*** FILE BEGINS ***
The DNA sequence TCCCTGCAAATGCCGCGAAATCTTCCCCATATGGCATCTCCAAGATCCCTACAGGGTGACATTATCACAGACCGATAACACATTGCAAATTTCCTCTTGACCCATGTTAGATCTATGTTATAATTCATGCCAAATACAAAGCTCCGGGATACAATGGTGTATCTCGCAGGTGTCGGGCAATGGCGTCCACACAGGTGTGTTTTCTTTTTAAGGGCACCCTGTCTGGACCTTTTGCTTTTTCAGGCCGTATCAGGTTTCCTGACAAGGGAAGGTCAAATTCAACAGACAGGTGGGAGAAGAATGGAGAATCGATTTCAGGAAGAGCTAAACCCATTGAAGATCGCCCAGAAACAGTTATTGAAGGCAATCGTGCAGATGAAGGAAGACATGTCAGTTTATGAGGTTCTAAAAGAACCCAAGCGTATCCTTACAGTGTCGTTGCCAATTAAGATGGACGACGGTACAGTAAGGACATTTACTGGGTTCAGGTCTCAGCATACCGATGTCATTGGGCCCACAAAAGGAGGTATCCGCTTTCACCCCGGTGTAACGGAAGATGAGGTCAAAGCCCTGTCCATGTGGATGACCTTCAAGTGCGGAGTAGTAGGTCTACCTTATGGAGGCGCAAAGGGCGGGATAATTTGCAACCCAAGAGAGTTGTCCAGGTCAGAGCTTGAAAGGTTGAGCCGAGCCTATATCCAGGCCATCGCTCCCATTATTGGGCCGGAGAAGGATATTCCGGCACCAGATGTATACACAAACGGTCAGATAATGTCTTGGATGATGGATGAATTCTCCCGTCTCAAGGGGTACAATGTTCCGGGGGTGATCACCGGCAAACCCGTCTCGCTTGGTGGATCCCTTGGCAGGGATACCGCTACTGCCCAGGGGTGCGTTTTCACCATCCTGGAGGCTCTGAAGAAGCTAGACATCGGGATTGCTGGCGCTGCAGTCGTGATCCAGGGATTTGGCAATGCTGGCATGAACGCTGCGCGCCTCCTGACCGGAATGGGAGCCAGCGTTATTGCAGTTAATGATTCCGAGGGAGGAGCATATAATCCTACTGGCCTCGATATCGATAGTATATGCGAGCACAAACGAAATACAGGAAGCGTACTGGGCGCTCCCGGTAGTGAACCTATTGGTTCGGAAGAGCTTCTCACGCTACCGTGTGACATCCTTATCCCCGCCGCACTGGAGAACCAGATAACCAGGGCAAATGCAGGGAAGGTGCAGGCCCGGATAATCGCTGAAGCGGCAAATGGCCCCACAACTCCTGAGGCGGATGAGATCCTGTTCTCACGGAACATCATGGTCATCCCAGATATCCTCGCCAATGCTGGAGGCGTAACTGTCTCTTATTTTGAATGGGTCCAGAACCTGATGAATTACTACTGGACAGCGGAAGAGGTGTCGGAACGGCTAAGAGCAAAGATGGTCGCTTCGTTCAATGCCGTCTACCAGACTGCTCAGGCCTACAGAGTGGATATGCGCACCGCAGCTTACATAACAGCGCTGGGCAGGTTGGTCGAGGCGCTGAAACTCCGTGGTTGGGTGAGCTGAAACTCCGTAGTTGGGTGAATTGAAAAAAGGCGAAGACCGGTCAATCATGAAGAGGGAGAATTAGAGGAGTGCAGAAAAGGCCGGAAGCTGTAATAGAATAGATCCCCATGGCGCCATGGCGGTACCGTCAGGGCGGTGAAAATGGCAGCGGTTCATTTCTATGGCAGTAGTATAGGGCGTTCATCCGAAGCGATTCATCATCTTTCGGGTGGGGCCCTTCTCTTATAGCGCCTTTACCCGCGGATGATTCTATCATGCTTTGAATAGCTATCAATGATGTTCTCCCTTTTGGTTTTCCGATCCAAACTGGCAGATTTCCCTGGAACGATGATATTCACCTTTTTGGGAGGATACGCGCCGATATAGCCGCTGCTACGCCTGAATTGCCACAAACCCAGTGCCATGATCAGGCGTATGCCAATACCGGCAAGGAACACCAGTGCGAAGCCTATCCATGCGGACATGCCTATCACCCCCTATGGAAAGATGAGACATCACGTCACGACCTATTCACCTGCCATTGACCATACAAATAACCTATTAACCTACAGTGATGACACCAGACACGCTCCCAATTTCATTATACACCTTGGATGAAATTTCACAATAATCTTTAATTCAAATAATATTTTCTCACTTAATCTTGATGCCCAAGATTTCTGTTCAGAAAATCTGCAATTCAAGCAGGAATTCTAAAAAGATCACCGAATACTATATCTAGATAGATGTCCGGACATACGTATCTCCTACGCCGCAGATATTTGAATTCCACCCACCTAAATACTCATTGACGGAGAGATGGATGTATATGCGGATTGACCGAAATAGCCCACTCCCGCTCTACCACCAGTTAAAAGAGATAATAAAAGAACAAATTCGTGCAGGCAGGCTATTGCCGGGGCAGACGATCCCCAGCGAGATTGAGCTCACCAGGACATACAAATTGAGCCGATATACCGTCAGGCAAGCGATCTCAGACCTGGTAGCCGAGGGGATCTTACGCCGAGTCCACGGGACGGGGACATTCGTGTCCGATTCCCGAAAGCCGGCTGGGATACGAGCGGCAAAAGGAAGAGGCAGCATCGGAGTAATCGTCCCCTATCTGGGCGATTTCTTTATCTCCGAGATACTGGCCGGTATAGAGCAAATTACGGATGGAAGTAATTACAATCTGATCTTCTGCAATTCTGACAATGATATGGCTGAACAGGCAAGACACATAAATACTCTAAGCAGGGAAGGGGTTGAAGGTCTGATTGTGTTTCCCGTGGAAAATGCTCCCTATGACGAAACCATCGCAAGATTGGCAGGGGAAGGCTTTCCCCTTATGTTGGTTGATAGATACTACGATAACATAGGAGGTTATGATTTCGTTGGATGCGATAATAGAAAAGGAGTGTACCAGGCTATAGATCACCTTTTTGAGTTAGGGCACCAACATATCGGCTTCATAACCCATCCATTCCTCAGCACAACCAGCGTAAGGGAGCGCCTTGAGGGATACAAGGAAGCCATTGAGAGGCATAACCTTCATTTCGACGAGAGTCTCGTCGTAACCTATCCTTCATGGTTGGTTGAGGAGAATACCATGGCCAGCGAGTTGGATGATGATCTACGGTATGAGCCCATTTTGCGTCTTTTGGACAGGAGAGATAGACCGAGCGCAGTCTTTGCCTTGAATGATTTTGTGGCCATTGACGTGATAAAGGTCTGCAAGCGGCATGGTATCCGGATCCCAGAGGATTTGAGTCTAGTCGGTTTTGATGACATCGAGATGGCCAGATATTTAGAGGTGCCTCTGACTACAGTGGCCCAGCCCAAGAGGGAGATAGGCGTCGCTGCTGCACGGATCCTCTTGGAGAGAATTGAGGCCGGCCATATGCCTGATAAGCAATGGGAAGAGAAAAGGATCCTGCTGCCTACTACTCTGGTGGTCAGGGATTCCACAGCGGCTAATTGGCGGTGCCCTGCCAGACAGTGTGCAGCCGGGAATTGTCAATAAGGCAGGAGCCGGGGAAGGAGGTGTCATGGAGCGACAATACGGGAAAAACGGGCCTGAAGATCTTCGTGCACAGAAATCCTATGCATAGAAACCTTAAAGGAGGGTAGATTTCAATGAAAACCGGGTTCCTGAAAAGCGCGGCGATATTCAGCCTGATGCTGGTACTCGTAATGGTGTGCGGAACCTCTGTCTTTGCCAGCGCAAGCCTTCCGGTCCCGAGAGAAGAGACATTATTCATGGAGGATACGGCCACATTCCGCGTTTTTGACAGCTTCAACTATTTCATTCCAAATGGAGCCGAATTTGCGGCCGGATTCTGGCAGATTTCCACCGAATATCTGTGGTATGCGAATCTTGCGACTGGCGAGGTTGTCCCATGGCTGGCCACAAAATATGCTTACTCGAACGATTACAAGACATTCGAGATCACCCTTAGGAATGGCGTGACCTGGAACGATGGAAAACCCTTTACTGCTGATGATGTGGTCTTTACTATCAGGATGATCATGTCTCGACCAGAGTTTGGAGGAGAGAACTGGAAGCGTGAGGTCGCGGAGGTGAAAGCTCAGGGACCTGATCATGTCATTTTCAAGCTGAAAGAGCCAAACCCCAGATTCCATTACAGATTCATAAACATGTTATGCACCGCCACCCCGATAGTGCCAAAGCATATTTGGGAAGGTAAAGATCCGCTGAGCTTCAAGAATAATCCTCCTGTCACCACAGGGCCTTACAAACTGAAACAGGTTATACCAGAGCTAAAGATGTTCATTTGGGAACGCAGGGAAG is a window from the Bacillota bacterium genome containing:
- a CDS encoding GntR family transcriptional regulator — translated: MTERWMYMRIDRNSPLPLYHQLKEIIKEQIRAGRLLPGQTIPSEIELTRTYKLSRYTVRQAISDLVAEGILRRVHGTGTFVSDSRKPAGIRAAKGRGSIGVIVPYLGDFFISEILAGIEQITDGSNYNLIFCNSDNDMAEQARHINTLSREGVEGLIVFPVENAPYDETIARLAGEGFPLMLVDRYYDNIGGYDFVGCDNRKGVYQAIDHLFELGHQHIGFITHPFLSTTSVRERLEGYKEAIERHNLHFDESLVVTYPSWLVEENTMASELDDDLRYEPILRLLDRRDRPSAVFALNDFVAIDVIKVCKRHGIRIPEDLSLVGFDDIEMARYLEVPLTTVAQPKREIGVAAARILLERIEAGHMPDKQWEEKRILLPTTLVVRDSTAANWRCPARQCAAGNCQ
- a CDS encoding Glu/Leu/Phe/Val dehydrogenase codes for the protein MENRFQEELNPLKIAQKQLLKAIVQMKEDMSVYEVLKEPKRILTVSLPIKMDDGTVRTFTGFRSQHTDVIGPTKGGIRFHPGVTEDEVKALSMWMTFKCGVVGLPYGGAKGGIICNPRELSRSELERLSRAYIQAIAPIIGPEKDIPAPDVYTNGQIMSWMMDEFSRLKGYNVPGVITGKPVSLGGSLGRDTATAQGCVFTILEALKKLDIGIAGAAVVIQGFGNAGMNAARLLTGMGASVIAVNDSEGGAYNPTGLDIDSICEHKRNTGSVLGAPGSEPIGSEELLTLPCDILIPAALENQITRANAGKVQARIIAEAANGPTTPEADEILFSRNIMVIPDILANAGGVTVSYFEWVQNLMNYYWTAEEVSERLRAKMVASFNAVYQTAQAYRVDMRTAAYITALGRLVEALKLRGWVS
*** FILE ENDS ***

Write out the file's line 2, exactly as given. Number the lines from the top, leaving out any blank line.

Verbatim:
- a CDS encoding GntR family transcriptional regulator — translated: MTERWMYMRIDRNSPLPLYHQLKEIIKEQIRAGRLLPGQTIPSEIELTRTYKLSRYTVRQAISDLVAEGILRRVHGTGTFVSDSRKPAGIRAAKGRGSIGVIVPYLGDFFISEILAGIEQITDGSNYNLIFCNSDNDMAEQARHINTLSREGVEGLIVFPVENAPYDETIARLAGEGFPLMLVDRYYDNIGGYDFVGCDNRKGVYQAIDHLFELGHQHIGFITHPFLSTTSVRERLEGYKEAIERHNLHFDESLVVTYPSWLVEENTMASELDDDLRYEPILRLLDRRDRPSAVFALNDFVAIDVIKVCKRHGIRIPEDLSLVGFDDIEMARYLEVPLTTVAQPKREIGVAAARILLERIEAGHMPDKQWEEKRILLPTTLVVRDSTAANWRCPARQCAAGNCQ